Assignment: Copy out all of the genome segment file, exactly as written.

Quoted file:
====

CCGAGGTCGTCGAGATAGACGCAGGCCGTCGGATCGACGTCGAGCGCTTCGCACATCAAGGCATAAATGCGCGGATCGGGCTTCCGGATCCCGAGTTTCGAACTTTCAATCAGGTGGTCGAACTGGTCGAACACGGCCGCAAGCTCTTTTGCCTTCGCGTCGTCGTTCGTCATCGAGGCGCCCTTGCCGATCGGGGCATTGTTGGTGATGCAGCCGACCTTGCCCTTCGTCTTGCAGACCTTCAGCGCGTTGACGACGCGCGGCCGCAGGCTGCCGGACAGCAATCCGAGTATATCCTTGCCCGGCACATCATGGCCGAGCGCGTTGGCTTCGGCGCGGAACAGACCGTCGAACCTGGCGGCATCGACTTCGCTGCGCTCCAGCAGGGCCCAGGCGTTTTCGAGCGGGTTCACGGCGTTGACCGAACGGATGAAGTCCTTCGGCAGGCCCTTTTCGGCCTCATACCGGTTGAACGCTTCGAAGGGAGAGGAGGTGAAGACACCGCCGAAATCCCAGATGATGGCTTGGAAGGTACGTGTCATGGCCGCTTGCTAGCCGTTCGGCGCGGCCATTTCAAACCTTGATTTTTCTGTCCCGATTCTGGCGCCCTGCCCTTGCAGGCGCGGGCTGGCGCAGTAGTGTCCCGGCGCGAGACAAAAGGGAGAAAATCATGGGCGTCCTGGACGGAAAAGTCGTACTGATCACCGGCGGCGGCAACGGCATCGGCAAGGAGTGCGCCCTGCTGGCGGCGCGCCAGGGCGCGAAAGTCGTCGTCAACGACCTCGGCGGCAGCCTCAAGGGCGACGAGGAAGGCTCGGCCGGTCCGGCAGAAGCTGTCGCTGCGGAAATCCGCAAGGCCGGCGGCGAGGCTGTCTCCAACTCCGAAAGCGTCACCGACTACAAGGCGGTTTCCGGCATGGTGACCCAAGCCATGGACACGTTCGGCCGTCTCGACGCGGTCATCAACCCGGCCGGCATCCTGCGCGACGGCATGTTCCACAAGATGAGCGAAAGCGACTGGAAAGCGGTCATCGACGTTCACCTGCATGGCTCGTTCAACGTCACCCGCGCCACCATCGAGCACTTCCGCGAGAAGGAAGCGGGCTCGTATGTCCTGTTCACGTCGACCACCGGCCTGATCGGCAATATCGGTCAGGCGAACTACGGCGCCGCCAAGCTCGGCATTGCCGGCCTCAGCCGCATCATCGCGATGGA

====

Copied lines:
CCGAGGTCGTCGAGATAGACGCAGGCCGTCGGATCGACGTCGAGCGCTTCGCACATCAAGGCATAAATGCGCGGATCGGGCTTCCGGATCCCGAGTTTCGAACTTTCAATCAGGTGGTCGAACTGGTCGAACACGGCCGCAAGCTCTTTTGCCTTCGCGTCGTCGTTCGTCATCGAGGCGCCCTTGCCGATCGGGGCATTGTTGGTGATGCAGCCGACCTTGCCCTTCGTCTTGCAGACCTTCAGCGCGTTGACGACGCGCGGCCGCAGGCTGCCGGACAGCAATCCGAGTATATCCTTGCCCGGCACATCATGGCCGAGCGCGTTGGCTTCGGCGCGGAACAGACCGTCGAACCTGGCGGCATCGACTTCGCTGCGCTCCAGCAGGGCCCAGGCGTTTTCGAGCGGGTTCACGGCGTTGACCGAACGGATGAAGTCCTTCGGCAGGCCCTTTTCGGCCTCATACCGGTTGAACGCTTCGAAGGGAGAGGAGGTGAAGACACCGCCGAAATCCCAGATGATGGCTTGGAAGGTACGTGTCATGGCCGCTTGCTAGCCGTTCGGCGCGGCCATTTCAAACCTTGATTTTTCTGTCCCGATTCTGGCGCCCTGCCCTTGCAGGCGCGGGCTGGCGCAGTAGTGTCCCGGCGCGAGACAAAAGGGAGAAAATCATGGGCGTCCTGGACGGAAAAGTCGTACTGATCACCGGCGGCGGCAACGGCATCGGCAAGGAGTGCGCCCTGCTGGCGGCGCGCCAGGGCGCGAAAGTCGTCGTCAACGACCTCGGCGGCAGCCTCAAGGGCGACGAGGAAGGCTCGGCCGGTCCGGCAGAAGCTGTCGCTGCGGAAATCCGCAAGGCCGGCGGCGAGGCTGTCTCCAACTCCGAAAGCGTCACCGACTACAAGGCGGTTTCCGGCATGGTGACCCAAGCCATGGACACGTTCGGCCGTCTCGACGCGGTCATCAACCCGGCCGGCATCCTGCGCGACGGCATGTTCCACAAGATGAGCGAAAGCGACTGGAAAGCGGTCATCGACGTTCACCTGCATGGCTCGTTCAACGTCACCCGCGCCACCATCGAGCACTTCCGCGAGAAGGAAGCGGGCTCGTATGTCCTGTTCACGTCGACCACCGGCCTGATCGGCAATATCGGTCAGGCGAACTACGGCGCCGCCAAGCTCGGCATTGCCGGCCTCAGCCGCATCATCGCGATGGA